The LWF Blog

Fire Safety for Facilities Management Personnel – Means of Escape – Part 113

August 31, 2021 11:07 am

Lawrence Webster Forrest (LWF) is a specialist fire engineering and fire risk management consultancy whose aim is to give information on best practice in fire safety for facilities management personnel through this blog series. In part 112, LWF began to discuss means of escape and its importance in a fire safe design. In part 113, we continue to discuss means of escape.

In our last blog, we established that the term ‘without outside assistance’ in relation to means of escape was no longer seen in fire safety codes, but that the principle still applies. In practice, the need for building occupants to be able to leave a building on fire and escape to a place of safety is paramount and the ‘place of safety’ is only open to interpretation in as much as it must be outside and away from the building.

Escape onto flat roofs from which there is no route to street level other than by ladder, or rescue by the Fire Service is not considered a place of safety, although in the distant past this may have been acceptable.

Windows as a point of egress are also not acceptable in a means of escape scenario, except where acceptable under Building Regulations as an alternative means of escape from certain rooms in single or two-storey dwellings and in small loft extensions to dwellings. In essence, it’s not always possible to design domestic premises with dedicated means of escape, but it would never be acceptable for an office building to require escape from a window.

Means of escape for persons with disabilities should not rely on rescue by the Fire Service. The primary means of escape for disabled persons may include an evacuation lift designed for purpose, provided that there is an alternative means of escape available using stairways.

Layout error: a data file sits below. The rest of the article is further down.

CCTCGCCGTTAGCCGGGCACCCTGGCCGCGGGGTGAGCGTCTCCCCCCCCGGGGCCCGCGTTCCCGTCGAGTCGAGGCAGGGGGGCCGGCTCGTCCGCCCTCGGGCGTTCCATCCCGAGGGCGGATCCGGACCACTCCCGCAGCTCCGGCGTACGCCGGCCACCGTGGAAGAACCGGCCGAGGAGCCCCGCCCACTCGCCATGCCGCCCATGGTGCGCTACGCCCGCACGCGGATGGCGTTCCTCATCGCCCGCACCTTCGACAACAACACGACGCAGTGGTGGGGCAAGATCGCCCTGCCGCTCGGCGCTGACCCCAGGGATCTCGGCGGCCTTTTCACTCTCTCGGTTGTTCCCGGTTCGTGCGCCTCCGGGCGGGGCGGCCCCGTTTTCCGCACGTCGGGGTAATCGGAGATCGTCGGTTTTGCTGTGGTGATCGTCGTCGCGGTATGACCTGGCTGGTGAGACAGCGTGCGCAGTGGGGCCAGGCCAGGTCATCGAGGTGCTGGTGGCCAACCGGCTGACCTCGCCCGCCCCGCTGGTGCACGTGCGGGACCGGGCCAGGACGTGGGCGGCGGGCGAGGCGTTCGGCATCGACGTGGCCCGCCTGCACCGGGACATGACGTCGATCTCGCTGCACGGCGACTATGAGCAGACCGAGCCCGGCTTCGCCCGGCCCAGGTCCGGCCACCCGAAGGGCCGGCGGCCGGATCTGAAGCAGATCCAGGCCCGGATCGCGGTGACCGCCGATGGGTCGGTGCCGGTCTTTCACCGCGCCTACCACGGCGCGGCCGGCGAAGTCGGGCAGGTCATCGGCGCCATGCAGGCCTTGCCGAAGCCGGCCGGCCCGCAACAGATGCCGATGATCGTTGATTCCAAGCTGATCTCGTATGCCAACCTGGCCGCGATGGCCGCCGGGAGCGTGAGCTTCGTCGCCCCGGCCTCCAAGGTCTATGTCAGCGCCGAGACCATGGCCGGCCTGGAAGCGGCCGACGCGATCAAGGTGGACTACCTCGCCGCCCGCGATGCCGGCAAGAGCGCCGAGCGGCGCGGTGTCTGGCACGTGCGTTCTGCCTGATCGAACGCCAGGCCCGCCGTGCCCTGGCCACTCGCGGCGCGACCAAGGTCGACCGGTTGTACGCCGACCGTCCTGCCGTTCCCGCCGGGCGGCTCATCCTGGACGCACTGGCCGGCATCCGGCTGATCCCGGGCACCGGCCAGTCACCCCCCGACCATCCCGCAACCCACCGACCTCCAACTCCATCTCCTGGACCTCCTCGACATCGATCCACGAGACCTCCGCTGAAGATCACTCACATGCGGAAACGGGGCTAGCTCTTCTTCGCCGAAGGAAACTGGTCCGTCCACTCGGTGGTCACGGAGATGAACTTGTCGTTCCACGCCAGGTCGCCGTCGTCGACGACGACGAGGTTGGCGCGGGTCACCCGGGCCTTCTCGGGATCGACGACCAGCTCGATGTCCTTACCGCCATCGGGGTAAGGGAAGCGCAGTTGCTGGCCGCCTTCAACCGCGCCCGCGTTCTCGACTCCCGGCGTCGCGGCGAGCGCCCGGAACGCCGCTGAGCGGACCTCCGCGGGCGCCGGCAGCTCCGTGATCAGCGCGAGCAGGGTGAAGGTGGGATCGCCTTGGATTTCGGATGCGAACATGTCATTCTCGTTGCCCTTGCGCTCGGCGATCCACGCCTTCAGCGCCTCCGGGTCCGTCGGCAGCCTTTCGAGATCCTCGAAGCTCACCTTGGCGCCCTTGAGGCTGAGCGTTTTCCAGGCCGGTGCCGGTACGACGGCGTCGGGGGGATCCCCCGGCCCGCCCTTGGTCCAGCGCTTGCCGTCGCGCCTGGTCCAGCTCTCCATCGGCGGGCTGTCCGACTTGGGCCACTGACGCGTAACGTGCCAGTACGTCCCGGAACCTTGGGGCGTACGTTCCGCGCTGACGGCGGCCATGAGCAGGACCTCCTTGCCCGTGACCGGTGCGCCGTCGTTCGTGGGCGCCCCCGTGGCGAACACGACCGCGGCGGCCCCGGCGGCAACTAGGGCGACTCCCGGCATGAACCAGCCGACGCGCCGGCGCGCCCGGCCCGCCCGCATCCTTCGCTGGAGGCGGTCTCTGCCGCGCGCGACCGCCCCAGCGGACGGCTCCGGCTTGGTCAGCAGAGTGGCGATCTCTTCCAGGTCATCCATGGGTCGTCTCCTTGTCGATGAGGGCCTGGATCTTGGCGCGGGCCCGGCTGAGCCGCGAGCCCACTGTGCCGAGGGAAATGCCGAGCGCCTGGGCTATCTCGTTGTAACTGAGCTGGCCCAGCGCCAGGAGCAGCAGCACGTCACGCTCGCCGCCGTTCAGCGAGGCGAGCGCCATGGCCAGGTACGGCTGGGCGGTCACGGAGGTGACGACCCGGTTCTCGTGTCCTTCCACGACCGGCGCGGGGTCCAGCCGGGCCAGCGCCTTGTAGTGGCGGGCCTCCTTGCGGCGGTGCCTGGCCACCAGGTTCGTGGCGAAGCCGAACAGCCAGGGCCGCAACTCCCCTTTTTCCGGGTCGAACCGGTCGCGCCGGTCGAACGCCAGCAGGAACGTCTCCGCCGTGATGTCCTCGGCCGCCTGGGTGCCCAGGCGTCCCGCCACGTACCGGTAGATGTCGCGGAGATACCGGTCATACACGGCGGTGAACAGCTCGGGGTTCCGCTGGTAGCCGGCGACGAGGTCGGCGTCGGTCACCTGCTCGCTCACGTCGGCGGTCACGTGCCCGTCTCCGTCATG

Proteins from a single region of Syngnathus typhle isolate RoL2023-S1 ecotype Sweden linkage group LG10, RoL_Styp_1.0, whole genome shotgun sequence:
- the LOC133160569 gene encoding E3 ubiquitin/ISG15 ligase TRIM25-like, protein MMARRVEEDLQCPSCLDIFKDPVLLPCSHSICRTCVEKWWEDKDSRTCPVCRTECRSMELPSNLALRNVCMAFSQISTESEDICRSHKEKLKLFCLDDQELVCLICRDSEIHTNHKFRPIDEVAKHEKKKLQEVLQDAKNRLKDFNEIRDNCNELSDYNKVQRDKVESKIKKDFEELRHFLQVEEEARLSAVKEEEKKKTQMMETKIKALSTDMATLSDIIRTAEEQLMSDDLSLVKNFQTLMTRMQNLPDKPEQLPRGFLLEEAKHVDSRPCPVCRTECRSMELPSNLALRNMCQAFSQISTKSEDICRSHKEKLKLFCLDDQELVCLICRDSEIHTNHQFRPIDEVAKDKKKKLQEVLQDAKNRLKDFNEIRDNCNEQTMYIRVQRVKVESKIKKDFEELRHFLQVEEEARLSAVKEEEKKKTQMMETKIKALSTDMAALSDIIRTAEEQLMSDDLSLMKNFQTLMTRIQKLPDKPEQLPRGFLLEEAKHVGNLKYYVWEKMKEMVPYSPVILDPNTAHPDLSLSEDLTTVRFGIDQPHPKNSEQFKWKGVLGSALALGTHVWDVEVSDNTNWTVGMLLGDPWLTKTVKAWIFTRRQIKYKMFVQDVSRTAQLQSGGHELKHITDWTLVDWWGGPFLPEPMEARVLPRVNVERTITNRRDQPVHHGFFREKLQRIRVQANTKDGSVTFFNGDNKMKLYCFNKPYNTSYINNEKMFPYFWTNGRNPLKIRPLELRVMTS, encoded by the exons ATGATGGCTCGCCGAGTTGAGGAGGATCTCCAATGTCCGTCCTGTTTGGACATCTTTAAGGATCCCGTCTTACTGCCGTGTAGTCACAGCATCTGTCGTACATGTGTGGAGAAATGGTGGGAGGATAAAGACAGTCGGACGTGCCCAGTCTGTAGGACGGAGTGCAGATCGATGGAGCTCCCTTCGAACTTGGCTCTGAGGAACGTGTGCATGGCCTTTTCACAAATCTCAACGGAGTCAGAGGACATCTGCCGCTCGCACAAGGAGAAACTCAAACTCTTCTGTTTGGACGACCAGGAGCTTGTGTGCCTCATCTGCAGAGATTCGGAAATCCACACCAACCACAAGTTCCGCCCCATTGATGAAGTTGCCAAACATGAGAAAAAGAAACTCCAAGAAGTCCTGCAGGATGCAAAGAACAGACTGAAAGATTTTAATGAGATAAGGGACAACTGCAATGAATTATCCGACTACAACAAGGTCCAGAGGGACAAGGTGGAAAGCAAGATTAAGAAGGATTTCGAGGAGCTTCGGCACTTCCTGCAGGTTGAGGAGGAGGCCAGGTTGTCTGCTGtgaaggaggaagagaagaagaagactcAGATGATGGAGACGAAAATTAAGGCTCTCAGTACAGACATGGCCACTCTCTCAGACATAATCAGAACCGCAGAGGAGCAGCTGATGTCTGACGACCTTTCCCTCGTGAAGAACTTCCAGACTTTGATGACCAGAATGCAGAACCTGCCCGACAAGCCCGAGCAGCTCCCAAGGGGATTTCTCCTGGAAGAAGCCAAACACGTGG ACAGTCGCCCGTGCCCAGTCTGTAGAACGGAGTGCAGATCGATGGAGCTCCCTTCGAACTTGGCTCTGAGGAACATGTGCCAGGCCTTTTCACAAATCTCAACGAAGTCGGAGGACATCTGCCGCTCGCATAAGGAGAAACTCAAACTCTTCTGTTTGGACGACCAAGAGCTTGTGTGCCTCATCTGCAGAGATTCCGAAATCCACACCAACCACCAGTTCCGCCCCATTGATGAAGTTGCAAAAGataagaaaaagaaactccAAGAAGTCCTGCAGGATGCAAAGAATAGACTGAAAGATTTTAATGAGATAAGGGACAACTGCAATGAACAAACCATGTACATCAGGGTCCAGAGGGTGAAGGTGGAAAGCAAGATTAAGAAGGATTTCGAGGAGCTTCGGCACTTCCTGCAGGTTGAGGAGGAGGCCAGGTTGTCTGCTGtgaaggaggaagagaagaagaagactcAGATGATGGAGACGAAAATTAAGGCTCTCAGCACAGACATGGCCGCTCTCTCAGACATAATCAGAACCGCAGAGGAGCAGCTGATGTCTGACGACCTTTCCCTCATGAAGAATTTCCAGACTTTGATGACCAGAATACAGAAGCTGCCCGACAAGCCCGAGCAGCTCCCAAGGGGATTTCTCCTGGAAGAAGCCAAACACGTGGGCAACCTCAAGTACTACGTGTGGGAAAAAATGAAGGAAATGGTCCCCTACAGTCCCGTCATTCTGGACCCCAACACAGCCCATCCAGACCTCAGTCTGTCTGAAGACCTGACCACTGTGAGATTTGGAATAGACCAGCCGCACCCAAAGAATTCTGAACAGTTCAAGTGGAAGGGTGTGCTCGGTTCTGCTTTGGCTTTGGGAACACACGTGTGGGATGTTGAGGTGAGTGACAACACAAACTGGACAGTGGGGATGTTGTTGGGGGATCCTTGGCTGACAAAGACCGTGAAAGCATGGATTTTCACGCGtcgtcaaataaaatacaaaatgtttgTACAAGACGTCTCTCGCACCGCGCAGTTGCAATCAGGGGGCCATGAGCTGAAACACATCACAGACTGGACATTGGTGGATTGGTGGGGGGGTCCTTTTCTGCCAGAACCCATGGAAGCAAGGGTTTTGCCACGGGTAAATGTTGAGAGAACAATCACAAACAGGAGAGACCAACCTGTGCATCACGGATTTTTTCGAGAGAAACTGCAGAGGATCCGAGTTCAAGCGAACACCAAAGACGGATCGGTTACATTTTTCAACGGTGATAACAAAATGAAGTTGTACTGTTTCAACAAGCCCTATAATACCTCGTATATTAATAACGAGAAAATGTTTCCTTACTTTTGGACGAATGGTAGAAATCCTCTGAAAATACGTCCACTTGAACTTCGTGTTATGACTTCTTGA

The first principles of means of escape design include the principle that, in a fire situation, people should ideally be able to turn their back on a fire and walk away from it towards safety, wherever possible.  In very simple terms, where possible, a rectangular room should have two exits as a minimum, one at each end, each leading to a staircase that takes the building occupants to an outside exit.

Obviously, this is not always possible in a small room or in a building with only one stairway, or where the room is off a dead end corridor.

In part 114 of this series, LWF will continue to look at means of escape provision. In the meantime, if you have any queries about your own facilities or wish to discuss this blog series, please contact LWF on freephone 0800 410 1130.

Lawrence Webster Forrest is a fire engineering consultancy based in Surrey with over 25 years’ experience, which provides a wide range of consultancy services to professionals involved in the design, development and construction and operation of buildings.

While care has been taken to ensure that information contained in LWF’s publications is true and correct at the time of publication, changes in circumstances after the time of publication may impact on the accuracy of this information.

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